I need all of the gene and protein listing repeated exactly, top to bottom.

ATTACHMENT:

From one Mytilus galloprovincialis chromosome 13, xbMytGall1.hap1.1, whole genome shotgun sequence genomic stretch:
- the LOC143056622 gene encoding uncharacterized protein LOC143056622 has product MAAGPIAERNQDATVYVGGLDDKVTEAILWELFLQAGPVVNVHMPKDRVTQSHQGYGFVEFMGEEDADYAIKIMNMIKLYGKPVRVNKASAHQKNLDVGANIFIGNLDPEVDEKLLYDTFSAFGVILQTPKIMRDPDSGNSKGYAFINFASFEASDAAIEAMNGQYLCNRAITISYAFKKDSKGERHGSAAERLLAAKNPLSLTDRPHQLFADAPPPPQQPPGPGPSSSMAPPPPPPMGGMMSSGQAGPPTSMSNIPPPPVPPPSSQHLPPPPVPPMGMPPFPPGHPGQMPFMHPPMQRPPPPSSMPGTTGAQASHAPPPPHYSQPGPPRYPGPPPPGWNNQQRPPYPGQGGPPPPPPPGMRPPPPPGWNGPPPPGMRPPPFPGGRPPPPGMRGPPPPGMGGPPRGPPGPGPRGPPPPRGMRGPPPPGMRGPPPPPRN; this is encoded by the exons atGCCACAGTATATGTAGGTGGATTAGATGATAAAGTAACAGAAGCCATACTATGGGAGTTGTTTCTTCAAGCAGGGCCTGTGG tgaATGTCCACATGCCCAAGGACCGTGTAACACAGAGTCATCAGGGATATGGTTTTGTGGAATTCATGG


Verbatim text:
From one Mytilus galloprovincialis chromosome 13, xbMytGall1.hap1.1, whole genome shotgun sequence genomic stretch:
- the LOC143056622 gene encoding uncharacterized protein LOC143056622 has product MAAGPIAERNQDATVYVGGLDDKVTEAILWELFLQAGPVVNVHMPKDRVTQSHQGYGFVEFMGEEDADYAIKIMNMIKLYGKPVRVNKASAHQKNLDVGANIFIGNLDPEVDEKLLYDTFSAFGVILQTPKIMRDPDSGNSKGYAFINFASFEASDAAIEAMNGQYLCNRAITISYAFKKDSKGERHGSAAERLLAAKNPLSLTDRPHQLFADAPPPPQQPPGPGPSSSMAPPPPPPMGGMMSSGQAGPPTSMSNIPPPPVPPPSSQHLPPPPVPPMGMPPFPPGHPGQMPFMHPPMQRPPPPSSMPGTTGAQASHAPPPPHYSQPGPPRYPGPPPPGWNNQQRPPYPGQGGPPPPPPPGMRPPPPPGWNGPPPPGMRPPPFPGGRPPPPGMRGPPPPGMGGPPRGPPGPGPRGPPPPRGMRGPPPPGMRGPPPPPRN; this is encoded by the exons atGCCACAGTATATGTAGGTGGATTAGATGATAAAGTAACAGAAGCCATACTATGGGAGTTGTTTCTTCAAGCAGGGCCTGTGG tgaATGTCCACATGCCCAAGGACCGTGTAACACAGAGTCATCAGGGATATGGTTTTGTGGAATTCATGG